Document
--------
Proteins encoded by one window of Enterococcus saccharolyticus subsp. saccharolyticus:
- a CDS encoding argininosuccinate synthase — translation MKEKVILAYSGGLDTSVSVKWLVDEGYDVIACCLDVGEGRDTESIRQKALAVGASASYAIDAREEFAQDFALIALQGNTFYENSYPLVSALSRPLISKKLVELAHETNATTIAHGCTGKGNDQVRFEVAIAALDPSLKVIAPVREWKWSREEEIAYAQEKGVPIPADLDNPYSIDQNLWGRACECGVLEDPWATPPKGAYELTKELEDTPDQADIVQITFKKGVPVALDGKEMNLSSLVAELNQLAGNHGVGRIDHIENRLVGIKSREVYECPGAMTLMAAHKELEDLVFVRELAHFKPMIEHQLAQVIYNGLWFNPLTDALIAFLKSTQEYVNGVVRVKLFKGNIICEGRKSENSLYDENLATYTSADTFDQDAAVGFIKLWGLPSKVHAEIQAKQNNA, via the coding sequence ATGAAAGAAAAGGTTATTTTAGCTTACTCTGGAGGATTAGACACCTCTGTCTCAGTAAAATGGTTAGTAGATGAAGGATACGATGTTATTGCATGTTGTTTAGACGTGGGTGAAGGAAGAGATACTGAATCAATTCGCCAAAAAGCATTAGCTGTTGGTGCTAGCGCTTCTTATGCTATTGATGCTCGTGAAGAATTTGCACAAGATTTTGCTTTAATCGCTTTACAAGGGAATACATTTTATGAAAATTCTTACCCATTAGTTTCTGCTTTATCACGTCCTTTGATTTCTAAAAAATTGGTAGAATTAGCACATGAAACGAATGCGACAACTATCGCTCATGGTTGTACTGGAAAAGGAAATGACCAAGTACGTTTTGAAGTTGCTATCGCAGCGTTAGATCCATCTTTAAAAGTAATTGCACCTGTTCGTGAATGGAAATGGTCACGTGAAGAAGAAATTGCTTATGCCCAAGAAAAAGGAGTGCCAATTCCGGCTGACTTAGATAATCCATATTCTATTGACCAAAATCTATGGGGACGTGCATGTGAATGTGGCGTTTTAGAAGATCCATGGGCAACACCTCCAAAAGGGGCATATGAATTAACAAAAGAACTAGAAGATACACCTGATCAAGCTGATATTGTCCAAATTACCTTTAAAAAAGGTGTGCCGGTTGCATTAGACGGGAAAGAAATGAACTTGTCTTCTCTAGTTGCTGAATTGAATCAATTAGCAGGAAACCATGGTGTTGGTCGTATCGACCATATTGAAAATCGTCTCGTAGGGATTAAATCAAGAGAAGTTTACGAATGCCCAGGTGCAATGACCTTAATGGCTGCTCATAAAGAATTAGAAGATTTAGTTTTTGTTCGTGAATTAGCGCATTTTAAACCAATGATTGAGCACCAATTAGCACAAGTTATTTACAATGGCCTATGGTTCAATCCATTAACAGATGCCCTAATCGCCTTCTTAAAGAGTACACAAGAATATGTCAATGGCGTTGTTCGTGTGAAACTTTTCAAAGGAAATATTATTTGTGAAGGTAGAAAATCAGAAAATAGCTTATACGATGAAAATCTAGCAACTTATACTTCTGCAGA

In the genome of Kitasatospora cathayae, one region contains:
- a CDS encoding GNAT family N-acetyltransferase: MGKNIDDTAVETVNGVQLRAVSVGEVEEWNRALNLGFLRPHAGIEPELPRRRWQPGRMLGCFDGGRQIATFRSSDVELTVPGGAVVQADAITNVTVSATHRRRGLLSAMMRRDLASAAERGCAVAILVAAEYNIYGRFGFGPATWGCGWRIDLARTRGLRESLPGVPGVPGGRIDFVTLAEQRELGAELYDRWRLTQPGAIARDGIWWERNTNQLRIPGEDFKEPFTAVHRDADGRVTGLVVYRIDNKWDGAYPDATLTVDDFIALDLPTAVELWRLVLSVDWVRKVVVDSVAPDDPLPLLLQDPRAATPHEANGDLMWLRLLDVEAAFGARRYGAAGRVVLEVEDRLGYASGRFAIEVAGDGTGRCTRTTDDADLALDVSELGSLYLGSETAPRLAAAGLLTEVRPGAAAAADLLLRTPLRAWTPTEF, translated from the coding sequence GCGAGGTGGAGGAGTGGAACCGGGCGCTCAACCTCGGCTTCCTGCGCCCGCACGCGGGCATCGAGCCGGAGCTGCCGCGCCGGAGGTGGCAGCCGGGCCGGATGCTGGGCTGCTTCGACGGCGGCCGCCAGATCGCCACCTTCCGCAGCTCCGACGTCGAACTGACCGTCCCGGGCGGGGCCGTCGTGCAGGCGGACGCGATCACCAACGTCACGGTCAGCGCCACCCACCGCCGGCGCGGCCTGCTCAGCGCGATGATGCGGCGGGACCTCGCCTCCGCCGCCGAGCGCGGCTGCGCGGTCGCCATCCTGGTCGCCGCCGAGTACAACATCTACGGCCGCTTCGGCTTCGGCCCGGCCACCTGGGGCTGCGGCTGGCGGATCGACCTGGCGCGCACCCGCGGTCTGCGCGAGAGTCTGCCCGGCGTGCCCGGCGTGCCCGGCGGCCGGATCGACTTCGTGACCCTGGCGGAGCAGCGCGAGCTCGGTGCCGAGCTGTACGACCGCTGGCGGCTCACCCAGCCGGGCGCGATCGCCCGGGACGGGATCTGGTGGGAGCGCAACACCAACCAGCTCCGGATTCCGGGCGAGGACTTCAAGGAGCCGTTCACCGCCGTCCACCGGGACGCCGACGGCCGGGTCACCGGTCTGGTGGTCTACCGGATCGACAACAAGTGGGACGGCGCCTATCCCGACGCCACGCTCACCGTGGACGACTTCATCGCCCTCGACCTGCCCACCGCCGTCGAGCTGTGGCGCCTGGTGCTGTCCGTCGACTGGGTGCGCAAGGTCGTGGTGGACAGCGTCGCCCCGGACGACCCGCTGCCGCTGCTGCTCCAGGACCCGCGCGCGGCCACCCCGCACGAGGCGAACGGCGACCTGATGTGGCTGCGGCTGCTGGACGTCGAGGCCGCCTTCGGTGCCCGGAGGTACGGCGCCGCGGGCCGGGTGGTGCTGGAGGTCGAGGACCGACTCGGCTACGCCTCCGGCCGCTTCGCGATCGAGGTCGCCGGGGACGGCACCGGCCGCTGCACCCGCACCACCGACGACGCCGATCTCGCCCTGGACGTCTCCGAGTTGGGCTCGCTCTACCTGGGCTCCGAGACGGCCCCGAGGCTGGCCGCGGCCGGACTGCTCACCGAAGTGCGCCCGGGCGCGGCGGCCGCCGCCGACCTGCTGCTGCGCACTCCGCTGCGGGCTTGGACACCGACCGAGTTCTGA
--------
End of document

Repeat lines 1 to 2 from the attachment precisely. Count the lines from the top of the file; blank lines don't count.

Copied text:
Proteins encoded by one window of Enterococcus saccharolyticus subsp. saccharolyticus:
- a CDS encoding argininosuccinate synthase — translation MKEKVILAYSGGLDTSVSVKWLVDEGYDVIACCLDVGEGRDTESIRQKALAVGASASYAIDAREEFAQDFALIALQGNTFYENSYPLVSALSRPLISKKLVELAHETNATTIAHGCTGKGNDQVRFEVAIAALDPSLKVIAPVREWKWSREEEIAYAQEKGVPIPADLDNPYSIDQNLWGRACECGVLEDPWATPPKGAYELTKELEDTPDQADIVQITFKKGVPVALDGKEMNLSSLVAELNQLAGNHGVGRIDHIENRLVGIKSREVYECPGAMTLMAAHKELEDLVFVRELAHFKPMIEHQLAQVIYNGLWFNPLTDALIAFLKSTQEYVNGVVRVKLFKGNIICEGRKSENSLYDENLATYTSADTFDQDAAVGFIKLWGLPSKVHAEIQAKQNNA, via the coding sequence ATGAAAGAAAAGGTTATTTTAGCTTACTCTGGAGGATTAGACACCTCTGTCTCAGTAAAATGGTTAGTAGATGAAGGATACGATGTTATTGCATGTTGTTTAGACGTGGGTGAAGGAAGAGATACTGAATCAATTCGCCAAAAAGCATTAGCTGTTGGTGCTAGCGCTTCTTATGCTATTGATGCTCGTGAAGAATTTGCACAAGATTTTGCTTTAATCGCTTTACAAGGGAATACATTTTATGAAAATTCTTACCCATTAGTTTCTGCTTTATCACGTCCTTTGATTTCTAAAAAATTGGTAGAATTAGCACATGAAACGAATGCGACAACTATCGCTCATGGTTGTACTGGAAAAGGAAATGACCAAGTACGTTTTGAAGTTGCTATCGCAGCGTTAGATCCATCTTTAAAAGTAATTGCACCTGTTCGTGAATGGAAATGGTCACGTGAAGAAGAAATTGCTTATGCCCAAGAAAAAGGAGTGCCAATTCCGGCTGACTTAGATAATCCATATTCTATTGACCAAAATCTATGGGGACGTGCATGTGAATGTGGCGTTTTAGAAGATCCATGGGCAACACCTCCAAAAGGGGCATATGAATTAACAAAAGAACTAGAAGATACACCTGATCAAGCTGATATTGTCCAAATTACCTTTAAAAAAGGTGTGCCGGTTGCATTAGACGGGAAAGAAATGAACTTGTCTTCTCTAGTTGCTGAATTGAATCAATTAGCAGGAAACCATGGTGTTGGTCGTATCGACCATATTGAAAATCGTCTCGTAGGGATTAAATCAAGAGAAGTTTACGAATGCCCAGGTGCAATGACCTTAATGGCTGCTCATAAAGAATTAGAAGATTTAGTTTTTGTTCGTGAATTAGCGCATTTTAAACCAATGATTGAGCACCAATTAGCACAAGTTATTTACAATGGCCTATGGTTCAATCCATTAACAGATGCCCTAATCGCCTTCTTAAAGAGTACACAAGAATATGTCAATGGCGTTGTTCGTGTGAAACTTTTCAAAGGAAATATTATTTGTGAAGGTAGAAAATCAGAAAATAGCTTATACGATGAAAATCTAGCAACTTATACTTCTGCAGA